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Here’s why the prospect of a Democratic clean sweep in November’s elections is rattling a sleepy U.S. bond market

Volunteers in support of US Democratic presidential candidate Joe Biden and his vice presidential running mate, US Senator Kamala Harris work at the Lackawanna County Democratic Committee headquarters on September 30, 2020 in Peckville, Pennsylvania. (Photo by ANGELA WEISS/AFP via Getty Images)

Investors are bracing for a Democratic party clean sweep of the White House and both houses of Congress in November’s elections and that’s bad news for the U.S. bond market.

If Democrats win the presidency, the Senate, and the House it could open the way to a more aggressive fiscal stimulus package not only next year, but more deficit spending also throughout Joe Biden’s term.

Even with interest rates staying near-zero, new bond issuance and more government spending would deliver a one-two punch for a once-sleepy U.S. Treasurys market forced into submission by the Federal Reserve’s loose monetary policy and regular bond-buying.

“If you just have one party, it makes it more easy to get something through” on a fiscal package, said Frank Rybinski, global macro strategist for Aegon Asset Management, in an interview.

Once seen as a far-fetched possibility, traders have started to price in a Democratic clean sweep as betting odds and recent polls display a growing lead by Biden over President Donald Trump.

A recent CNN poll showed a 14-point gap, and several other polls show Biden leading in key battleground states that Trump had won back in the 2016 election.

U.S. Treasurys have stayed on the backfoot this week on such concerns. The 10-year Treasury note yield
TMUBMUSD10Y,
0.792%

is at 0.77%, around its highest level in four months.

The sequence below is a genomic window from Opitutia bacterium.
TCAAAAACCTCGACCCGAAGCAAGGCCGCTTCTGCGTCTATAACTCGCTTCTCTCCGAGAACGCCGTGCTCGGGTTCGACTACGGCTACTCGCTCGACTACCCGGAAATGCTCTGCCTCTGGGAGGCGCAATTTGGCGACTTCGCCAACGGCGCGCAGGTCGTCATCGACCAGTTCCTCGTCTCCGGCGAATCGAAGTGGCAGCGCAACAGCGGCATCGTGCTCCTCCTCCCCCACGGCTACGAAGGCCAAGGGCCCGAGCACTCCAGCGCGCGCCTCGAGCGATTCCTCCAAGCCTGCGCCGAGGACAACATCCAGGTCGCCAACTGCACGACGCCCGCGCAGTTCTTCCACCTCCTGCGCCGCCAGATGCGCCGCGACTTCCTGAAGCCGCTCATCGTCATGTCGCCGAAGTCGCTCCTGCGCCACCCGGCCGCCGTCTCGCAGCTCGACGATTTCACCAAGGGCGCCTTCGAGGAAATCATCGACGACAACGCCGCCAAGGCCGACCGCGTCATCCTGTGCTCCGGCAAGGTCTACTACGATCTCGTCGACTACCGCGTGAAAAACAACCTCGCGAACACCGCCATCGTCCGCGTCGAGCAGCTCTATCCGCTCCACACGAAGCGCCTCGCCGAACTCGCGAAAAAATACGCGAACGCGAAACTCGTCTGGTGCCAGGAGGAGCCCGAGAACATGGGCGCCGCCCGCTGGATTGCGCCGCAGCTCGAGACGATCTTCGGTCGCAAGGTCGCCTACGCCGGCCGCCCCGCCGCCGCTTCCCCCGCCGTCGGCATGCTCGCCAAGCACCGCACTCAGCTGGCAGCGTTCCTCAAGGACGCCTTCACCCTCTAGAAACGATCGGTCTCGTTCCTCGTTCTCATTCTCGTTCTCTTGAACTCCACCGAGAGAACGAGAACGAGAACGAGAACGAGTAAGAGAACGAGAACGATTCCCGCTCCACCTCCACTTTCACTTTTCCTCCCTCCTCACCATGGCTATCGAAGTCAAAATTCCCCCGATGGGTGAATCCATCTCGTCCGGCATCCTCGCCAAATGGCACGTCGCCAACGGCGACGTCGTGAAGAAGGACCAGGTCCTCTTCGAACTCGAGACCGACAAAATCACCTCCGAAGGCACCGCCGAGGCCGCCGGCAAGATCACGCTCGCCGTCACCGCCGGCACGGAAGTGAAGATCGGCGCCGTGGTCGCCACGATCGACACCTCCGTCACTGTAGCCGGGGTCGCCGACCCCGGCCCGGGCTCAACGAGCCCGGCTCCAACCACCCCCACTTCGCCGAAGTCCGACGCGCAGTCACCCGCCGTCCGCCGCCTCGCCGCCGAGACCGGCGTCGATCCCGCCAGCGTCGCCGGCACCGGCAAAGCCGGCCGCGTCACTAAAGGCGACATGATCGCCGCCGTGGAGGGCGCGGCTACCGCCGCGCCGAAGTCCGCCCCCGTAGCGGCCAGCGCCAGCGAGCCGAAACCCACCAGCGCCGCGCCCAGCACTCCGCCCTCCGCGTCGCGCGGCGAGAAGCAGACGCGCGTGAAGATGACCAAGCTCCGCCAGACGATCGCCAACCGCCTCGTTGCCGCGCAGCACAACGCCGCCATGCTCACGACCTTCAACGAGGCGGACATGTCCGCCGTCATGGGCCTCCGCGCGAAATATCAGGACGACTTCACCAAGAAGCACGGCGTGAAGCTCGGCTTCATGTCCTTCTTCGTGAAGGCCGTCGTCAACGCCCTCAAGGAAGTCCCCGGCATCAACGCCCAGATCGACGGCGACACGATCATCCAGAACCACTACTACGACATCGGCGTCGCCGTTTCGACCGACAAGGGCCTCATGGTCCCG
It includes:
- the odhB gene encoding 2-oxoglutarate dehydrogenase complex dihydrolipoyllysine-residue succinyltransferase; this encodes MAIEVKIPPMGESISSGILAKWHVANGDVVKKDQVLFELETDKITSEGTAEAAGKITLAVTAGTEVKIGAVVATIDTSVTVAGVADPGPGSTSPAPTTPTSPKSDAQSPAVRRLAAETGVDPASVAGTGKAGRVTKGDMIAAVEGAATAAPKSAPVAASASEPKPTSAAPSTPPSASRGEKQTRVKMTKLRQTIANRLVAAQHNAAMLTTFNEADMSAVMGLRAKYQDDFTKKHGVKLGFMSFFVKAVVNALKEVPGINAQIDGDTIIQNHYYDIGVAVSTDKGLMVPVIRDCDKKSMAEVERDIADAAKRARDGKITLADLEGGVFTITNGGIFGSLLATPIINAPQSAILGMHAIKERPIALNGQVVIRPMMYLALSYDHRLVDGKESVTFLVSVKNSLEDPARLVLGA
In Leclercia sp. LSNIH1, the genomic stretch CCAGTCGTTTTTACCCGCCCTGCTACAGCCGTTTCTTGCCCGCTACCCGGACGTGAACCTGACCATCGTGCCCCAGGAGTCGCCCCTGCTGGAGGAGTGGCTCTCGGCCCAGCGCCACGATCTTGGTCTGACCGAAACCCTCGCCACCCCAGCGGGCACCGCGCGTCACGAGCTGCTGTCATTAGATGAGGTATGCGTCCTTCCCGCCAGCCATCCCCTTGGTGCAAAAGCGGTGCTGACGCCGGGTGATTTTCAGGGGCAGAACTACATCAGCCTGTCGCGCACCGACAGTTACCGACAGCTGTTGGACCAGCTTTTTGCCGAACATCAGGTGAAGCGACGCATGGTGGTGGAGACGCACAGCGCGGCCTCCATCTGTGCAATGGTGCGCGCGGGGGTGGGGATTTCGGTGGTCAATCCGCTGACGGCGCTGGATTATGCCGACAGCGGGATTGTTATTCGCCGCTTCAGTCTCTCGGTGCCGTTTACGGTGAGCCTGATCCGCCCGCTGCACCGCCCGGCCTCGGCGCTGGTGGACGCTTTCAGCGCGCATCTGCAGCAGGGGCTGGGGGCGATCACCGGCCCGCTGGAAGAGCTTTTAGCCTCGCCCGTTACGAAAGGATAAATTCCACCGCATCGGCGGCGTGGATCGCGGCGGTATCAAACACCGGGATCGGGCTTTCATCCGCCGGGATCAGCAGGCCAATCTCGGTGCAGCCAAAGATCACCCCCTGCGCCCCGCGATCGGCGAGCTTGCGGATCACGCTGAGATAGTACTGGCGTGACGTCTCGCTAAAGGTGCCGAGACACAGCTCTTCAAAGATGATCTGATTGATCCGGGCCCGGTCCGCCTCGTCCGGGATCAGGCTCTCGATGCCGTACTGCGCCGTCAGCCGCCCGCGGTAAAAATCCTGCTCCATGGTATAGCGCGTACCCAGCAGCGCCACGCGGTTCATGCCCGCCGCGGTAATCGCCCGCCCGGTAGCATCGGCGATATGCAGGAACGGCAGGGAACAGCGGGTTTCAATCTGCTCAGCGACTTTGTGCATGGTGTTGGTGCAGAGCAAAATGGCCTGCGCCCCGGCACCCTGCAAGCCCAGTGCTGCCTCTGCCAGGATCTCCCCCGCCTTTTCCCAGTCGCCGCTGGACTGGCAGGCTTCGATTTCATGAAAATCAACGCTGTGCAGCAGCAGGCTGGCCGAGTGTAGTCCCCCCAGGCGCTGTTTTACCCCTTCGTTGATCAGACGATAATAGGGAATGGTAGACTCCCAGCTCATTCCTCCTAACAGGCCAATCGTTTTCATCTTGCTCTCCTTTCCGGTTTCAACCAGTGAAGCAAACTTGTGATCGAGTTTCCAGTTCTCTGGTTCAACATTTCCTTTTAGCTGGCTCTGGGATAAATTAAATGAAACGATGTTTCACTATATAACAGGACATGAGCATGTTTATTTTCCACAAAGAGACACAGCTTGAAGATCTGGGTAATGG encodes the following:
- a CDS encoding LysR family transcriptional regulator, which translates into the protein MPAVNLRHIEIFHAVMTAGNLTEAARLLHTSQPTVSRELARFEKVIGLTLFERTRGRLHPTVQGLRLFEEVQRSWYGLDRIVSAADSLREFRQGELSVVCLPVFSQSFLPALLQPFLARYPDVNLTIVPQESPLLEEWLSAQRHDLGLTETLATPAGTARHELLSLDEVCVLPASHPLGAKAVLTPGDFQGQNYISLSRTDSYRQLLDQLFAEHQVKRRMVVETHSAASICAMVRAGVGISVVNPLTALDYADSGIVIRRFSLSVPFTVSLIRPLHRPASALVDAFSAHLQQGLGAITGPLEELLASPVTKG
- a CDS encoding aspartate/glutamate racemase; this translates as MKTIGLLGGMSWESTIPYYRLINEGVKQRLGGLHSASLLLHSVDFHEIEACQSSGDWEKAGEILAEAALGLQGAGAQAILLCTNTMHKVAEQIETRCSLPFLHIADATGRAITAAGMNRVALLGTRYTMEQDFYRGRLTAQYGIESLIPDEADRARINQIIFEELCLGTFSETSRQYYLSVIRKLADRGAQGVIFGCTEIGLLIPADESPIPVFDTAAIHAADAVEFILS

The bond-market selloff has largely been driven by higher inflation prospects, reflecting the prospect of government spending is expected over the next few years, not just 2021. The 10-year breakeven inflation rate was back at 1.70%, up from 1.58% on Sept. 28.

“The specter of a more forceful fiscal stimulus would imply a couple of things. A much larger budget deficit and higher inflation. When you take all those factors together, you get a forceful reaction in rates,” Steven Oh, global head of credit and fixed-income at PineBridge Investments, told MarketWatch.

Another way the risk of a Democratic sweep has manifested in Treasurys trading is the steepening yield curve, or a widening spread between short-term and longer-term bond yields.

The gap between the 5-year
TMUBMUSD05Y,
0.346%

and 30-year bond
TMUBMUSD30Y,
1.600%

rose to 1.26 percentage points on Tuesday, the largest since December 2016, a month after President Donald Trump’s election sent long-term bond yields spiraling higher.

Even as the economy has continued to recover from business lockdowns earlier this year to combat the coronavirus pandemic, additional fiscal stimulus is needed to forestall permanent job losses and an accelerated pace of bankruptcies, according to Federal Reserve Chairman Jerome Powell.

Some argue a stimulus package next year may therefore be too late, but investors say the higher equity prices and rising bond yields inspired by the scenario of a landslide Democratic victory in next month’s elections may also be related to the reduced likelihood for market volatility following the election.

Previously analysts had said the pandemic would cause voters afraid of catching COVID-19 to vote by mail more, creating a risk that the presidential election results would not be immediately known on election day.

“I think investors care about an outcome in short order. If there’s a massive blue sweep, what it would do is that we would get the results as early as the night of the election,” Max Gokhman, head of asset allocation at Pacific Life Fund Advisors, told MarketWatch.


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